Minimizing the Skills Gap: The Key to Addressing Youth Unemployment in Africa
By Naomi Simiyu and Audrey Cheng
Much of the argument to alleviate youth unemployment in Africa has been focused on creating jobs through growing new businesses. Indeed, Africa needs to create 12 million jobs per year, while Kenya alone needs to create 1 million jobs in order to absorb its growing youth population. While the lack of jobs are of great concern, the other side of the problem is the current skills gap, which poses a large threat to youth unemployment. Even when jobs are created, there are not enough skilled workers to fill them. Having more skilled workers also means that businesses grow faster, which means that more jobs are created.
Nigerian billionaire Tony Elumelu has defined youth unemployment as “Africa’s greatest challenge for the next 30 years”. Given that 60% of the estimated 200 million youth in Africa are unemployed with the number expected to double by 2045, this statement is not an exaggeration.
But how much of this problem can be attributed to the jobs gap — the limited number of opportunities for work-seeking youths — versus the skills gap — the mismatch between skills of job seekers and job requirements or employer expectations?
In Kenya, 85,600 jobs were created in the formal job market in 2016, enough to comfortably absorb the estimated 50,000 university graduates that enter the job market annually. Yet graduates are reporting difficulty finding jobs — taking an average of 5 years to find a job — and employers are reporting difficulty filling open roles. In a Moringa School study of 32 employers in Kenya, 69% of employers perceived a mismatch between skills of entry level hires and job market needs. It seems that the skills gap is the greatest contributor to youth unemployment.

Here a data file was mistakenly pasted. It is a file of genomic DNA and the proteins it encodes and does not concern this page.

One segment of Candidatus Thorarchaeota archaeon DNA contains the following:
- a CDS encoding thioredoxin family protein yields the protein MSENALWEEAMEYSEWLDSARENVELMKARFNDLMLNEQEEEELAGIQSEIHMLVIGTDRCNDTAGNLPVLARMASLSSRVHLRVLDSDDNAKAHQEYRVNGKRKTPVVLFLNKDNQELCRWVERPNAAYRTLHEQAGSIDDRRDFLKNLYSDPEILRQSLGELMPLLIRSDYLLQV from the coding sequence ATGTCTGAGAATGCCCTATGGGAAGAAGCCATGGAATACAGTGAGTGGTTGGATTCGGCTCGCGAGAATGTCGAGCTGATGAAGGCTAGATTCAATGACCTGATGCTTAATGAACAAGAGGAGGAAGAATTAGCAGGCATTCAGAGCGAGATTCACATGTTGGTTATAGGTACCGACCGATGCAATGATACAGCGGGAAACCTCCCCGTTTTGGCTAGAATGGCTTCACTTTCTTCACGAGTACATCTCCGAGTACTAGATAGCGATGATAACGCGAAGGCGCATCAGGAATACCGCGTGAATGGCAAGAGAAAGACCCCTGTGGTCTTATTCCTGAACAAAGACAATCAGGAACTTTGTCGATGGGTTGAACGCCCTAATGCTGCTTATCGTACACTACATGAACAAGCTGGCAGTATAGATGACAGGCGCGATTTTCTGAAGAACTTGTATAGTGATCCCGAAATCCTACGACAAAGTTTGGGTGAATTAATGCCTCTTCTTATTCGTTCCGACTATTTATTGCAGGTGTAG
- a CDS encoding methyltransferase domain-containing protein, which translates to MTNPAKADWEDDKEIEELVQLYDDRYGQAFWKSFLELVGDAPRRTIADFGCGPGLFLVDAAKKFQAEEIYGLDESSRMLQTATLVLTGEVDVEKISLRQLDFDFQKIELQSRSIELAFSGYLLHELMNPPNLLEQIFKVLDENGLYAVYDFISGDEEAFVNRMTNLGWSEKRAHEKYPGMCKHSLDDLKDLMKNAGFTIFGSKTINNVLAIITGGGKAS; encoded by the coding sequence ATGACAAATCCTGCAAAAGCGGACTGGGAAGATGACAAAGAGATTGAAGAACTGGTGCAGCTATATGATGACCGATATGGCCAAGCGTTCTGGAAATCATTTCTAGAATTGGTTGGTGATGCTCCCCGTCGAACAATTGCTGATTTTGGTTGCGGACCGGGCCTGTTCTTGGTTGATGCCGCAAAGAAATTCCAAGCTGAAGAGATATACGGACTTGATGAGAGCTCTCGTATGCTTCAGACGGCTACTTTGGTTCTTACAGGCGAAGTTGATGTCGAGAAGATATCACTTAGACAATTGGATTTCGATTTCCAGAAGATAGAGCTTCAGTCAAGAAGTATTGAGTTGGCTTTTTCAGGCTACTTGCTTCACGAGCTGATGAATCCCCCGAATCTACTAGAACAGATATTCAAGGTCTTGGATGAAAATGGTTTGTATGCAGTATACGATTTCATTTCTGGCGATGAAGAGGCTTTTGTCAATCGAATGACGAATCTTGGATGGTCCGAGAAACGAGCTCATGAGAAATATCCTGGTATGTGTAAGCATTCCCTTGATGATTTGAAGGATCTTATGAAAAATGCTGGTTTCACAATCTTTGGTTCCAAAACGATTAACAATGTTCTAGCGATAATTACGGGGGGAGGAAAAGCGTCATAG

One: Lack of Access to Relevant Job Market Information
Current information on the skills gaps in Africa does not provide specific data on skills or the number of positions vacant. For example, project managers, consultants, application systems analysts and software developers were reported as the highest demanded professionals in the 2011–2013 survey on the IT sector in Kenya with an estimated 9600 jobs created between 2013–2016. According to the World Economic Forum, the ICT sector and STEM fields are predicted to be future drivers of African economies but little data is available on future anticipated positions or specific skills needed to fill them. This lack of reliable and specific data has made it difficult for employers and educators to address any new or emerging skills gaps.
Two: Mismatched Trainings and Outdated Curriculum
The majority of tertiary education institutions in Africa offer mismatched training and have an outdated curriculum misaligned with current or future needs of employers. According to Brookings, it will take 100 years for African countries to achieve the education level of developed countries. Unless education providers bridge the gap between the skill demands of employers and the skill needs of youth, youth will continue to be unemployable in the job market.
Three: Soft Skills Training Missing from Traditional Institutions